As much as you may be agonizing over napkin colors and invite fonts now, there are really only three things your guests will remember about your big day: the dress, the food, and the music. Focus on making these things amazing, and it won’t matter if the flower girl ran down the aisle crying or your best man dredged up some less-than-flattering memories on his toast. As long as your guests (and you!) have an awesome time, the day will be a success.

You’ve read loads of advice about wedding “Do’s.” But what faux pas should you avoid — especially when choosing the music? Here’s a list of what NOT to do.

#1: (Don’t) Stick to Only One Genre

We get it; you’re a country music fan. Chances are many of your friends and family are also country music fans. But there will always be a portion of your guests who don’t share your love of all things twangy (or whatever else you happen to love). Out of consideration for them, and in the spirit of everyone enjoying the evening, please play at least a few songs that everyone will actually recognize and want to dance to. I know it’s your wedding, and you get to call the shots, but it’s only common courtesy. And if you want people to actually enjoy your big day (you do, don’t you?), a little common courtesy goes a long way.

What if you’re having a themed-wedding? Talk to your music band, or your DJ, about playing at least a few songs (c’mon, just a few!) that have universal appeal. A great, experienced live wedding band or DJ will offer plenty of ideas about how you can stick to a theme/genre without alienating some of your less-enthusiastic guests.

 

#2: (Don’t) Blast It During Dinner

Dinner is a time for guests to relax, mingle and get to know each other, so keep the volume down and choose conversation-appropriate background music. Kanye and Daft Punk can wait till the dance floor opens. Hire a great DJ or experienced band who understands the difference between “dinner volume” and “dance floor volume.”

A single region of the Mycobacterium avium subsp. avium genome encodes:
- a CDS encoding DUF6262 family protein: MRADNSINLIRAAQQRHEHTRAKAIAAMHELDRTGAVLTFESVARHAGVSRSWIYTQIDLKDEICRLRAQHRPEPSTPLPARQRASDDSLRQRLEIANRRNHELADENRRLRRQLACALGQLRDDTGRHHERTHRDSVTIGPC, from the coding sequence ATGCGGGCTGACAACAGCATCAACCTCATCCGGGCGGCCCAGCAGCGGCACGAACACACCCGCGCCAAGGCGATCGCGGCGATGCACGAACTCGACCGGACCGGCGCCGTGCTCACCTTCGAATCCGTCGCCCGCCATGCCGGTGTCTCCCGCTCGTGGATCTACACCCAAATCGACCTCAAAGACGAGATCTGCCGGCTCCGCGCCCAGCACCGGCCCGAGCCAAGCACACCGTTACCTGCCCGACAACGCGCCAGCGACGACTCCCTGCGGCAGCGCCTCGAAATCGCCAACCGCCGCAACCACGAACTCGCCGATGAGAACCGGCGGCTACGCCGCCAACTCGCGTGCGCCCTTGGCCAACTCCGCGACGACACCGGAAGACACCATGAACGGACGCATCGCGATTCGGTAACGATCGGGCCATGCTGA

#3: (Don’t) Make Us Watch You Dance. A Lot.

A father/daughter dance is expected. A mother/son dance for the groom and his mom is also acceptable. A wedding party dance is pushing it. Once you start getting into the step-grand-godmother dance, you’ve lost us.  There’s only so much picture-taking and oohing and aahing your guests can do, so as much as you may want to include everyone in your big day, try to keep the “special dances” to a bare minimum (and please choose songs for them that don’t go on forever). You can always pull your step-grand-godmother aside during one of the slow songs and have your special dance then.

 

#4: (Don’t) Give the Guests Free Reign

There’s always the threat that Great Aunt Mabel will request “The Hokey Pokey.” But there are certain songs everyone (except Aunt Great Mabel) groans at when they come over the speakers, and it’s worthwhile to avoid having the whole dance floor clear out in protest. (Or, worse yet, having everyone begrudgingly do the “Hokey Pokey” while secretly resenting you the whole time for it.)  If you absolutely despise dancing along with “YMCA,” it is entirely within your rights to put it on the banned songs list. You’re not being a bridezilla (or groomzilla) by setting some limits. You want your guests to have fun, but it’s still your big day, and a few tasteful vetoes are totally allowed.

#5: (Don’t) Let Your iPod be the DJ

I appreciate the frugality of couples who choose to forgo a pricey band or wedding DJ and instead hook up their favorite electronic device to play music master for the night. Weddings can be pricey — we understand. But you need to think ahead if you’re going to cut corners on the entertainment, because technology has a way of ruining things if it’s left unsupervised.

A great DJ or experienced music band can  set the right mood depending on the situation (easygoing for cocktail hour, upbeat for the dance portion of the evening, etc.). The nice thing about DJs is they can read the room and tweak the song lineup to get people dancing. I’m not saying a create-your-own music route is impossible, but it takes some serious preparation to keep it from making the evening go flat. And since music is one of the three most important aspects of a wedding, it’s worth spending your limited budget in this department. Cut back on the flowers — do you really need such fancy centerpieces?

Final Words

Music is such an important part of any wedding. It sets the mood and can make or break the whole day, so make sure you do it right by staying far, far away from the above mistakes.

Oh, and go with dusty rose for the napkins.